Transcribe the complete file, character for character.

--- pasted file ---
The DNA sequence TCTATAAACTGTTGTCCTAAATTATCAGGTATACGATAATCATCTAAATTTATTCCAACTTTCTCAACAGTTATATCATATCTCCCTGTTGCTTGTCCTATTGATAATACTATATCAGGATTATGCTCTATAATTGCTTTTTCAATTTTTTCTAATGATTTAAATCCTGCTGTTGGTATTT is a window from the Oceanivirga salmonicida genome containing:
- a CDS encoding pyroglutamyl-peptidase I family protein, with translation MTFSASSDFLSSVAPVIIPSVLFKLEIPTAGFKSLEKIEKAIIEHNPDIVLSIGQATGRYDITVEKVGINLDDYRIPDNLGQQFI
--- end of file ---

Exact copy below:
The DNA sequence TCTATAAACTGTTGTCCTAAATTATCAGGTATACGATAATCATCTAAATTTATTCCAACTTTCTCAACAGTTATATCATATCTCCCTGTTGCTTGTCCTATTGATAATACTATATCAGGATTATGCTCTATAATTGCTTTTTCAATTTTTTCTAATGATTTAAATCCTGCTGTTGGTATTT is a window from the Oceanivirga salmonicida genome containing:
- a CDS encoding pyroglutamyl-peptidase I family protein, with translation MTFSASSDFLSSVAPVIIPSVLFKLEIPTAGFKSLEKIEKAIIEHNPDIVLSIGQATGRYDITVEKVGINLDDYRIPDNLGQQFI